Keys to Loving Relationships – Controlled Breath?
Controlled breath for kissing is a mouthwash ad – right? Morning bad breath never happens in the movies, but it does in real life. Here’s the deal – everyone experiences oral malodor or bad breath sometime during the day. It’s often transient, due to bacterial accumulation overnight, eating odor-producing foods, or dry mouth.
Causes of Bad Breath
Eating onions, garlic, or spices and drinking coffee or alcohol can give you bad breath. One of the keys to loving relationships is to be aware of bad breath and deal with it. Controlled breath means practicing good oral hygiene.
If you’re dehydrated or have a dry mouth due to medications, you might experience bad breath. New research shows that stress will also trigger bad breath. Tooth decay and gum diseases have their own distinct smells and you don’t need to be a dentist to diagnose dental disease. Bad breath from oral disease is there all the time and only covered up for short periods with the usual mints and rinses.
Reports show that 40% of the population suffers from chronic bad breath and half of this group experiences severe problems. Again, controlled breath means paying attention and keeping your teeth brushed, especially when imbibing with breath-altering foods.
Kissability, or controlled breath (fresh breath), is often an important social factor. It’s important as we go through life, on career and social levels, where people find themselves close enough to smell each other’s breath. Even our elders living in nursing homes want fresh breath as much as teenagers. Talking comfortably with others requires fresh breath. Those with bad breath, either young or old, are shunned by others and left out of social gatherings.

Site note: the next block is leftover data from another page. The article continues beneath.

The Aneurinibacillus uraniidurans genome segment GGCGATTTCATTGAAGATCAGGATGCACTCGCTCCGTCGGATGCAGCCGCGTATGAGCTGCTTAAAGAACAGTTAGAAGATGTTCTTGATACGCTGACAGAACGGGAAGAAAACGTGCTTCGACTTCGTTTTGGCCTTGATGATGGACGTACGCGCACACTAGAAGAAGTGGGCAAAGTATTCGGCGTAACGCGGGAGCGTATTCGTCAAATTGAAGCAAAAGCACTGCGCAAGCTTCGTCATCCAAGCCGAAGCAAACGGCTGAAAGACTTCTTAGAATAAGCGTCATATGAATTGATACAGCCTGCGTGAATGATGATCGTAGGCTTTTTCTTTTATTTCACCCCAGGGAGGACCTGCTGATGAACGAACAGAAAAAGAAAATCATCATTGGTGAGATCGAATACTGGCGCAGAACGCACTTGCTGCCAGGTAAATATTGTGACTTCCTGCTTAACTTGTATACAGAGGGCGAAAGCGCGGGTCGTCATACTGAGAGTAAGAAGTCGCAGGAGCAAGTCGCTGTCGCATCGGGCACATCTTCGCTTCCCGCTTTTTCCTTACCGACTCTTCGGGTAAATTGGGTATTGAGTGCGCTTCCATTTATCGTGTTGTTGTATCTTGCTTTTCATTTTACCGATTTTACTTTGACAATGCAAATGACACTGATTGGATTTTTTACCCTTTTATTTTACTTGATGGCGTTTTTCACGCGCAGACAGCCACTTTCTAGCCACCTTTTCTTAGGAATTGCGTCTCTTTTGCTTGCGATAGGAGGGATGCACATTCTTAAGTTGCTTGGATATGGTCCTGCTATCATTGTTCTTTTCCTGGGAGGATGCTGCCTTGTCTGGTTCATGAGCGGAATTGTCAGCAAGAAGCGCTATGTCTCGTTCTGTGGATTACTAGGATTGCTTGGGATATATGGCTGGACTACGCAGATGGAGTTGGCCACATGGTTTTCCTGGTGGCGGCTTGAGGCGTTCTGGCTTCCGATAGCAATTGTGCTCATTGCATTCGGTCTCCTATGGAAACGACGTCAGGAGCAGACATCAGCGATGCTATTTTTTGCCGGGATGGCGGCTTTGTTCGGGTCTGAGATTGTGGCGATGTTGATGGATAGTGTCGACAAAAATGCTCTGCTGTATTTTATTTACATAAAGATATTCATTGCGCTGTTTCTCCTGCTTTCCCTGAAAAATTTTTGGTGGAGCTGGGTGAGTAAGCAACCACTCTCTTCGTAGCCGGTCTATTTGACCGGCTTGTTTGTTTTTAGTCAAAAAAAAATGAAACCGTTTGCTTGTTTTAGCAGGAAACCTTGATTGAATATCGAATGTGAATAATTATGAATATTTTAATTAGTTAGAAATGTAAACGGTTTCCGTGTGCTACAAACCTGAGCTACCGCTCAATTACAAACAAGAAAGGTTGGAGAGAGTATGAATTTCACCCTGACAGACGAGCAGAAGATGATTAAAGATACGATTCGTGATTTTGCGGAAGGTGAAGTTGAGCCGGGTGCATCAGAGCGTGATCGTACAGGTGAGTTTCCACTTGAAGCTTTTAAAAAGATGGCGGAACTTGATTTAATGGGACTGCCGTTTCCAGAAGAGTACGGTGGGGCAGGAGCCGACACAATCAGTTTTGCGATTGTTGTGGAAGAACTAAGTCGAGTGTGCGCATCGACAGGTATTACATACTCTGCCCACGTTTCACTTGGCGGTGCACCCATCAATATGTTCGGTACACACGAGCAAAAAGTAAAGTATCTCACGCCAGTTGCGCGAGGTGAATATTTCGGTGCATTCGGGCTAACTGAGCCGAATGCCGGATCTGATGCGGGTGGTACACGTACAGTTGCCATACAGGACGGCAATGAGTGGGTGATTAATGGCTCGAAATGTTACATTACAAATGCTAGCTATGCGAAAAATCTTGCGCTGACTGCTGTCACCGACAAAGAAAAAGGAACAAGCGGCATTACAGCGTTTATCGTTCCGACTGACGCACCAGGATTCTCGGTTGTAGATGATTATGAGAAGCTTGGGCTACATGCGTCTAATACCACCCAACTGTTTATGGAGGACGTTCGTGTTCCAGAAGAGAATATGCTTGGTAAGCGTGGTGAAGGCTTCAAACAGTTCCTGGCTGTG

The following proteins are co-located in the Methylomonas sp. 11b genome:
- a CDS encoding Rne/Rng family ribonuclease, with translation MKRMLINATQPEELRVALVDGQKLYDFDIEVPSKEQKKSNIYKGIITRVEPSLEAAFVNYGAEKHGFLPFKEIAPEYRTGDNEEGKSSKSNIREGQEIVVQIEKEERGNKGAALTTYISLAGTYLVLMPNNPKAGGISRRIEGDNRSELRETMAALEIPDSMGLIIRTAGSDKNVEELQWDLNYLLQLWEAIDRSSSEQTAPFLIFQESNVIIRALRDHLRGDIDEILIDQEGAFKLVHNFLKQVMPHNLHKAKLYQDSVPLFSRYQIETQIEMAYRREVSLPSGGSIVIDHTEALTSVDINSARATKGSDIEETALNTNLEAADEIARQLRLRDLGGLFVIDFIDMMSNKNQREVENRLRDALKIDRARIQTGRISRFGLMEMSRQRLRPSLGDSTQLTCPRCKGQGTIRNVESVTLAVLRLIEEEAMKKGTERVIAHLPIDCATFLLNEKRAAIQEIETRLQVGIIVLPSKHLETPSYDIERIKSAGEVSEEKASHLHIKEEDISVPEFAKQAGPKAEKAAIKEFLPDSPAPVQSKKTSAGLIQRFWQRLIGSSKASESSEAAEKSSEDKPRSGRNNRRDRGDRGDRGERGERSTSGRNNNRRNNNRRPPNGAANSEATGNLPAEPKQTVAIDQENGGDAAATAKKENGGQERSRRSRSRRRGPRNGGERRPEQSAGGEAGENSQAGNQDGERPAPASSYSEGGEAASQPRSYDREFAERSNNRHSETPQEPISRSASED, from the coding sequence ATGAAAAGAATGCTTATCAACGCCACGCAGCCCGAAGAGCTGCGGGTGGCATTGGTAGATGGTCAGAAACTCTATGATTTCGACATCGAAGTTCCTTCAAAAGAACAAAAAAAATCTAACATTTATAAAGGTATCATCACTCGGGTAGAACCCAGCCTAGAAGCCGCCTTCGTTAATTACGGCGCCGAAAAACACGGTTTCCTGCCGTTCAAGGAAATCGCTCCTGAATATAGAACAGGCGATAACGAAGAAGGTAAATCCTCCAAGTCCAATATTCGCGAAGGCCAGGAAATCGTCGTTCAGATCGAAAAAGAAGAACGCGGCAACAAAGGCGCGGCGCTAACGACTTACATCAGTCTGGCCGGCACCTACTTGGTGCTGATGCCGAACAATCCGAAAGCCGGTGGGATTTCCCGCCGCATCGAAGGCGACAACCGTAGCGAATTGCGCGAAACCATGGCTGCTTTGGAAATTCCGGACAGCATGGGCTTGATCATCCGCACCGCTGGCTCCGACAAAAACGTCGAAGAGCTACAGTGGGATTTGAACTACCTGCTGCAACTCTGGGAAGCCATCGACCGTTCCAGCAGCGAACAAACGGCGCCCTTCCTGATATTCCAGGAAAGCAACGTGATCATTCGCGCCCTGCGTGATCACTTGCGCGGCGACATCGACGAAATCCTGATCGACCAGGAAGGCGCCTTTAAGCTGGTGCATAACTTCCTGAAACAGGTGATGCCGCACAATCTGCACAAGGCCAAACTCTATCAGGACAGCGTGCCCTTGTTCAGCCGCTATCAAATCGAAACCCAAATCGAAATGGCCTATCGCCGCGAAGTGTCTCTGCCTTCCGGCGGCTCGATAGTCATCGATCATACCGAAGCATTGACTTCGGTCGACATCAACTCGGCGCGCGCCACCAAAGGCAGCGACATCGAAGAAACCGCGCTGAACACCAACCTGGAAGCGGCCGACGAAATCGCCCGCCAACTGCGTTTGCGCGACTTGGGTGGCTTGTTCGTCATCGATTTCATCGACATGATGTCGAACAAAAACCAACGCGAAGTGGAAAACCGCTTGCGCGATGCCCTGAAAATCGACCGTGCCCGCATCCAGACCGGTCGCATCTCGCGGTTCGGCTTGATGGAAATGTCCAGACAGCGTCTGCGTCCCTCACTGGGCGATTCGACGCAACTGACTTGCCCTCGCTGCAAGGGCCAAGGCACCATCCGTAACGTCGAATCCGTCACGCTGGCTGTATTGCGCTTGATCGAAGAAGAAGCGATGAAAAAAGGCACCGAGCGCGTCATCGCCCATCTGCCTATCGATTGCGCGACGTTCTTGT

The odor of bad breath comes from volatile sulphur compounds (VSC) that are released with the breakdown of food particles, saliva, blood, epithelial cells and bacteria. In gum disease, the smell comes from dead and dying cells releasing VSC with distinct, unpleasant odors.
Three Steps To Controlled Breath
First – start cleaning between your teeth. Cleaning between your teeth means flossing, but research tells us, people don’t floss, and those who do aren’t very good at it. Easier ways to clean between your teeth are with wooden sticks, plastic picks, or oral irrigation. All these are as effective as string flossing, and easier to do.
Second – Clean the tongue. Bacteria accumulate on the tongue and, as these bacteria die, they release VSC that contribute to bad breath. The tongue is the largest source of VSC in the mouth. Scrape it, brush it, use a spoon, or even a washcloth to remove the bacteria every day.
Third – Use xylitol several times each day. Xylitol is a natural sugar that controls bad breath by reducing bacterial levels in the mouth. Both short- and long-term research studies show a 50% reduction in bacterial plaque on the teeth when xylitol was added to the diet 3-5 times daily. Chewing gums and candies sweetened only with xylitol were the most effective, while products combining xylitol with other sweeteners such as sorbitol and mannitol were not nearly as effective. Xylitol interferes with acid production by the bacteria and with communication between bacteria essential for biofilm formation.
One of the keys to loving relationships, and especially with that one person you’re especially close to, practice controlled breath techniques, which start with an awareness of the causal factors, proper dental hygiene, and a handy supply of mints, gum, and other sweeteners.